Pistoia 118

Sala lettura

Direttore DEU Dr.ssa Ione Niccolai
Direttore Centrale Operativa
118 Dr. Piero Paolini
Viceresponsabile 118 Dr. Luca Rosso
Capo sala 118 Lori Cecchi



J Neurol Neurosurg Psychiatry 2001 Nov;71(5):643-51

The neurobehavioural rating scale-revised: sensitivity and validity in closed head injury assessment.

McCauley SR, Levin HS, Vanier M, Mazaux JM, Boake C, Goldfader PR, Rockers D, Butters M, Kareken DA, Lambert J, Clifton GL.

Department of Physical Medicine and Rehabilitation, Baylor College of Medicine, 6560 Fannin, Ste 1144, Houston, TX 77030, USA.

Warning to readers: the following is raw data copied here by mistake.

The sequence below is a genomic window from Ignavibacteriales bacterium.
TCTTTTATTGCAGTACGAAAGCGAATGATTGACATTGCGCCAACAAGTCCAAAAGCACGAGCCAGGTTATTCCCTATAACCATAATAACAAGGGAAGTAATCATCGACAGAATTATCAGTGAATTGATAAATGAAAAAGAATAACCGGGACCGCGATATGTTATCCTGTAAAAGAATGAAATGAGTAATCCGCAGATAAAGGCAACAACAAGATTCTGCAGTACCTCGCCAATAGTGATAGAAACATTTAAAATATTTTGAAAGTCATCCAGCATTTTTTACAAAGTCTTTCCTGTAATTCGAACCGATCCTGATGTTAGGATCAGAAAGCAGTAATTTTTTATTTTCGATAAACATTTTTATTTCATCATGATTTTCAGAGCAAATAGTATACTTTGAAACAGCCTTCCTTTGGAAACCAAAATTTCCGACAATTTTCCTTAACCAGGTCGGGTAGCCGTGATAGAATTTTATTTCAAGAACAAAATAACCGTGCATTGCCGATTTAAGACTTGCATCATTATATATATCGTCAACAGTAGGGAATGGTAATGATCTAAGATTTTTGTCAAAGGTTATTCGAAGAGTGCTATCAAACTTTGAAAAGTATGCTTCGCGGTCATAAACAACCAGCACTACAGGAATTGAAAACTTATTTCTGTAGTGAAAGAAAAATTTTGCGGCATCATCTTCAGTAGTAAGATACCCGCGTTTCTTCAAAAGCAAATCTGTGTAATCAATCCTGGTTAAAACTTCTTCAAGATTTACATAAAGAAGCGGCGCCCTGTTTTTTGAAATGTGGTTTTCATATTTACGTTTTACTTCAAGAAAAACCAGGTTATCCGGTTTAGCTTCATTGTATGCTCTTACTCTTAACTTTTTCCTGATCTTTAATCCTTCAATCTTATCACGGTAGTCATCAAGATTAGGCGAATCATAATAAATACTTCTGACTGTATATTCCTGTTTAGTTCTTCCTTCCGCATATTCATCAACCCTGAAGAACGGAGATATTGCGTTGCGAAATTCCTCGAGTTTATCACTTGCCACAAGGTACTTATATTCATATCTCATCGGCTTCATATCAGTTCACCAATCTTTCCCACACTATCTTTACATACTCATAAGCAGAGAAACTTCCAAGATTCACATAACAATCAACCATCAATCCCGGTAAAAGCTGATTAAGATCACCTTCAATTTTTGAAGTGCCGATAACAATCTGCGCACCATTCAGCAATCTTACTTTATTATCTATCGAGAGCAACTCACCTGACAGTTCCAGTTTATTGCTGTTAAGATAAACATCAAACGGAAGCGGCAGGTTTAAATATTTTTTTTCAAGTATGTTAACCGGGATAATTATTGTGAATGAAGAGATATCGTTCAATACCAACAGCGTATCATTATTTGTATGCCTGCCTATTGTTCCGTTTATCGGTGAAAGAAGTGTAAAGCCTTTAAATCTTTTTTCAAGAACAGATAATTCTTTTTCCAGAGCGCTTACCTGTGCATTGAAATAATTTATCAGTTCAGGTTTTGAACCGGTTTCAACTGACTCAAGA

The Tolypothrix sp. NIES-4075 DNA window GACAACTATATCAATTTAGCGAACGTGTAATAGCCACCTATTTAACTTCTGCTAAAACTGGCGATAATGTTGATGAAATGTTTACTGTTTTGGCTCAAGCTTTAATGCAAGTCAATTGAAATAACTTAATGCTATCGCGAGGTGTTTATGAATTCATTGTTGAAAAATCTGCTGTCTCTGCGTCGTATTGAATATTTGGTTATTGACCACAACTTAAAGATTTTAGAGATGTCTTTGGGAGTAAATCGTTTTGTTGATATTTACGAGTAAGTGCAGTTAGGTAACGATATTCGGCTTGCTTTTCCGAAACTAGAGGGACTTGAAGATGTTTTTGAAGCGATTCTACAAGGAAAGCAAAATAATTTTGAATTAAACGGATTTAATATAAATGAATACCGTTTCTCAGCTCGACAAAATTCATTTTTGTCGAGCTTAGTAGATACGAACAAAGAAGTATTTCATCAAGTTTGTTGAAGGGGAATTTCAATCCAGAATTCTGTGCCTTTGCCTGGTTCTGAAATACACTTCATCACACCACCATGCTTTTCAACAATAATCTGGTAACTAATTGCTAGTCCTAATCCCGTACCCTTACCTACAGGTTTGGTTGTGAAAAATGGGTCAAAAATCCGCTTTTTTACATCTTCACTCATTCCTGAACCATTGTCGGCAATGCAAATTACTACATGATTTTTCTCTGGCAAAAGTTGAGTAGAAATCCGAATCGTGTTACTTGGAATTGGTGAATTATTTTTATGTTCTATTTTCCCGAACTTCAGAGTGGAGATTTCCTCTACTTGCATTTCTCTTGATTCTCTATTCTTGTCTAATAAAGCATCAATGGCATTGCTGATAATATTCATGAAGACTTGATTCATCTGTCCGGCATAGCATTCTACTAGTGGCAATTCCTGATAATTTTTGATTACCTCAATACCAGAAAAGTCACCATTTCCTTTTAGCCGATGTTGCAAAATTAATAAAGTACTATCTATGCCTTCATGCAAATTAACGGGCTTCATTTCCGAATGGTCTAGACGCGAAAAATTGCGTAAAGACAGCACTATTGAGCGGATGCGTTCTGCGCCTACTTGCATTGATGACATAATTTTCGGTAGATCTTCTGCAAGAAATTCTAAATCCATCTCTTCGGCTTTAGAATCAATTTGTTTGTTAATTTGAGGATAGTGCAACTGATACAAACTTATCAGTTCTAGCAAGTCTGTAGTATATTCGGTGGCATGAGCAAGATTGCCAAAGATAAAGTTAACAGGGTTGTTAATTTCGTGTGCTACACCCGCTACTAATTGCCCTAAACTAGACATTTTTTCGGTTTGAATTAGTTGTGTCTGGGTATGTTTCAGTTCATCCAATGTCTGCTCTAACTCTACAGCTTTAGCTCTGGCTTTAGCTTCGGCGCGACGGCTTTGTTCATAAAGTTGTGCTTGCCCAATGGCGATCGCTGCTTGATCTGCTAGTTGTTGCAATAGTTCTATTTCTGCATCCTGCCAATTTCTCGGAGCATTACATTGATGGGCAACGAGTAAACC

OBJECTIVES: To investigate the factor structure and psychometric properties of the neurobehavioural rating scale-revised (NRS-R) and to determine its usefulness in clinical trials. METHODS: A consecutive series of patients sustaining severe closed head injury were evacuated to one of 11 large regional North American trauma centres and entered into a randomised, phase III, multicentre clinical trial investigating the therapeutic use of moderate hypothermia. Acute care personnel were blinded to outcome and outcome personnel were blinded to treatment condition. The Glasgow outcome scale (GOS) was the primary outcome measure. Secondary outcome measures included the disability rating scale (DRS) and the NRS-R. RESULTS: Exploratory factor analysis of NRS-R data collected at 6 months after injury (n=210) resulted in a five factor model including: (1) executive/cognition, (2) positive symptoms, (3) negative symptoms, (4) mood/affect, and (5) oral/motor. These factors showed acceptable internal consistency (0.62 to 0.88), low to moderate interfactor correlations (0.19 to 0.61), and discriminated well between GOS defined groups. Factor validity was demonstrated by significant correlations with specific neuropsychological domains. Significant change was measured from 3 to 6 months after injury for the total score (sum of all 29 item ratings) and all factor scores except mood/affect and positive symptoms. The total score and all factor scores correlated significantly with concurrent GOS and DRS scores. CONCLUSIONS: The NRS-R is well suited as a secondary outcome measure for clinical trials as its completion rate exceeds that of neuropsychological assessment and it provides important neurobehavioural information complementary to that provided by global outcome and neuropsychological measures.



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